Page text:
When Jerry Brown returned to the governorship in 2011, a quarter-century after his first stint in California’s highest office ended, one of his early goals was changing how the state finances the education of nearly 6 million public school students.
Brown had a plan, adapted from the theory of Michael Kirst, a distinguished academic and Brown’s long-time education advisor, to concentrate more money on students who chronically trail in academic achievement, albeit those from poor families and/or don’t speak English at home.
Kirst called it a “weighted formula,” and the legislation he and Brown persuaded the Legislature to adopt a decade ago was called “Local Control Funding Formula,” or LCFF. It would give school districts with large numbers of at-risk students in those two categories extra funds on the assumption that they would improve achievement.
The legislation lubricated passage by also eliminating most “categorical aids” – money for specific education programs – and thus giving local school officials more flexibility in spending money from local property taxes and state budget appropriations.
Over the last decade, Brown, successor Gavin Newsom and the Legislature have allocated tens of billions of dollars to LCFF in hopes of closing what educators call the achievement gap between the kids deemed to need extra instructional help – about 60% of public school enrollment – and their more privileged peers.
Has it worked? Followup studies indicate that there may have been a slight narrowing of the gap, but whatever LCFF achieved vanished during the COVID-19 pandemic. At-risk kids were profoundly affected by school closures, since they had less ability to engage in remote learning, dubbed “Zoom school,” and less access to tutoring than more affluent families.
Pandemic impacts aside, LCFF has not delivered on its promised transformative impact. Even if spending more money would have narrowed the gap – an unproven theory – many school districts, particularly those in urban areas dominated by hardball politics, often fail to concentrate the extra funds on at-risk kids.
Brown insisted that the funds go to districts, not the specific schools where the targeted kids were most numerous, saying he trusted local educators to spend the money wisely. He dubbed it “subsidiarity,” adapting the term from an obscure theological theory.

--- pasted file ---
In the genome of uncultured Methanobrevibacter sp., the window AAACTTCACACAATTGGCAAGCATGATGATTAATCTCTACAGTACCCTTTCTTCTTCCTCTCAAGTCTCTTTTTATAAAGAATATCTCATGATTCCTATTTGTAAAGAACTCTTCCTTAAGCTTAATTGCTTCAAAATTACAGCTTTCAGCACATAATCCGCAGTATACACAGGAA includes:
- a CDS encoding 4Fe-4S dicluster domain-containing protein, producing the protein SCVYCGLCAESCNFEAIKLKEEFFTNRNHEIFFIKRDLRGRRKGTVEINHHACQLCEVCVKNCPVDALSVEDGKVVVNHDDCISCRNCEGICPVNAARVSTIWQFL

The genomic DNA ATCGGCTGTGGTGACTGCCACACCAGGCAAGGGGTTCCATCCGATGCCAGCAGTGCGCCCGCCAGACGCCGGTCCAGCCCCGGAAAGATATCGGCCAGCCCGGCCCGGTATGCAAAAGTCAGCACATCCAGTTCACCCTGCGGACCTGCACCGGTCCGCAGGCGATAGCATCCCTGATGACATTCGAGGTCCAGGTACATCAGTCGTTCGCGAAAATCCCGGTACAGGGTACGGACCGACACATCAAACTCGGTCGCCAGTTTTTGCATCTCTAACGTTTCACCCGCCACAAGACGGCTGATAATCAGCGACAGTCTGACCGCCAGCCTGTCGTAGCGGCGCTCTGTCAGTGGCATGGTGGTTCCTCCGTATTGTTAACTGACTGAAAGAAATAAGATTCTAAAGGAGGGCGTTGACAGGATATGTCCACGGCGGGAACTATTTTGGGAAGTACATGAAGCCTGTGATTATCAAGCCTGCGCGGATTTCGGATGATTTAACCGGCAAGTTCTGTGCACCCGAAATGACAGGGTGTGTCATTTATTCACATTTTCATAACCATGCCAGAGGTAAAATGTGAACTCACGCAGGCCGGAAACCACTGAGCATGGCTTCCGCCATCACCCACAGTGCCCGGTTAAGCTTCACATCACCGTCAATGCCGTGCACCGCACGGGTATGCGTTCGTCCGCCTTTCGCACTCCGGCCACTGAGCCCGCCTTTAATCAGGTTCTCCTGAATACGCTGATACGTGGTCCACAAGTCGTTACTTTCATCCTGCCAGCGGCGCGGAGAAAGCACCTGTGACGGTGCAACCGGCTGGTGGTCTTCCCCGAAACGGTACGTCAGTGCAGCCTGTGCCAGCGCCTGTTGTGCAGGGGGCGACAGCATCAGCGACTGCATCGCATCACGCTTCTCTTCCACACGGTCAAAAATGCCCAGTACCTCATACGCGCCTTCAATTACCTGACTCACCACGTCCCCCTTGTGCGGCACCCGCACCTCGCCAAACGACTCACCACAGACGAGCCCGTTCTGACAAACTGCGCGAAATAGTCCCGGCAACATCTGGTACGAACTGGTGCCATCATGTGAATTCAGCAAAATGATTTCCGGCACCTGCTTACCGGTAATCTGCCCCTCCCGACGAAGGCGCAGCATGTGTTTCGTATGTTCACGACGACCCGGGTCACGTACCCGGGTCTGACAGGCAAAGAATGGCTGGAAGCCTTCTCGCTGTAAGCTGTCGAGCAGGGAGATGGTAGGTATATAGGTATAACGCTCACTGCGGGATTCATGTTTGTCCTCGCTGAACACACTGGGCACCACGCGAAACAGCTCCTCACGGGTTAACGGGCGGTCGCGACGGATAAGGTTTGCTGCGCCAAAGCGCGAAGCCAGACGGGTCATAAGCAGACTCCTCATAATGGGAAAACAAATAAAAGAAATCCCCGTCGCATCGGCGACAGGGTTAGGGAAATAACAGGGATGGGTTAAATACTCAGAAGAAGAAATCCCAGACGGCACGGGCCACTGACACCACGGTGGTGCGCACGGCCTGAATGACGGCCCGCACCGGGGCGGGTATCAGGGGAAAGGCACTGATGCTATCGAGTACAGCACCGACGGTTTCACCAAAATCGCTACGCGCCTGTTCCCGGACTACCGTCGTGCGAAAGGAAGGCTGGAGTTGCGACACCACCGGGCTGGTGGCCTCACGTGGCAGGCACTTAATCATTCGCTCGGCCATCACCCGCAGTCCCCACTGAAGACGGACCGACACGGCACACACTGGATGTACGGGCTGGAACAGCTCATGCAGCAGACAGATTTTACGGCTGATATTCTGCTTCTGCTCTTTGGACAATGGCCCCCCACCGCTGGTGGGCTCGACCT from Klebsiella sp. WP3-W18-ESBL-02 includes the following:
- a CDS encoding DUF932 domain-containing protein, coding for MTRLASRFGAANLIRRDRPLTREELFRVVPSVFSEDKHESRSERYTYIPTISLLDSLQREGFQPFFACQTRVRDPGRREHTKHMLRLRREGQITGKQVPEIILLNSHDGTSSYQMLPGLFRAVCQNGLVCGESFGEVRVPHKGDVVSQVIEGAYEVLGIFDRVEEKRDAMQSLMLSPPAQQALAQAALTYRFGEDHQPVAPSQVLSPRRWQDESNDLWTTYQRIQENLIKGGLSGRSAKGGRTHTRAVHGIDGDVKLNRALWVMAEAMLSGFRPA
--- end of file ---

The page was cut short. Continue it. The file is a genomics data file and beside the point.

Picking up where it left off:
Education reform groups have criticized Brown’s hands-off approach, saying local school systems need more oversight to prevent them from diverting LCFF funds to other purposes. However, in a recent podcast interview marking the formula’s 10th anniversary, Brown complained that districts have not been given enough flexibility.
“We spend too much time on not anything to do with teaching. Its accountability, its finance, its compliance. This is really a noxious evolution,” Brown said during the interview. “I hope that legislators be aware they’ve gone overboard … we have to look for the wise path.”
Meanwhile, in a separate 10th anniversary interview, Kirst said he regrets that local districts did not use subsidiarity’s flexibility to become more creative in educating kids who fall behind.
“This was their chance to get beyond formulaic budgets and the budget complexity to create a three-year budget plan with clear priorities,” Kirst lamented. “And generally, my impression is that they have not.”
Neither of LCFF’s two fathers offered any appraisal of whether children it purports to help have, in fact, been helped. That lack may indicate that both know LCFF – as implemented, not as envisioned – has not been a roaring success.
California has doubled the amount of per-pupil spending on schooling in the last decade but in national tests of academic achievement, the state still trails other states that spend much less, while state testing tells us that the achievement gap remains unacceptably wide.
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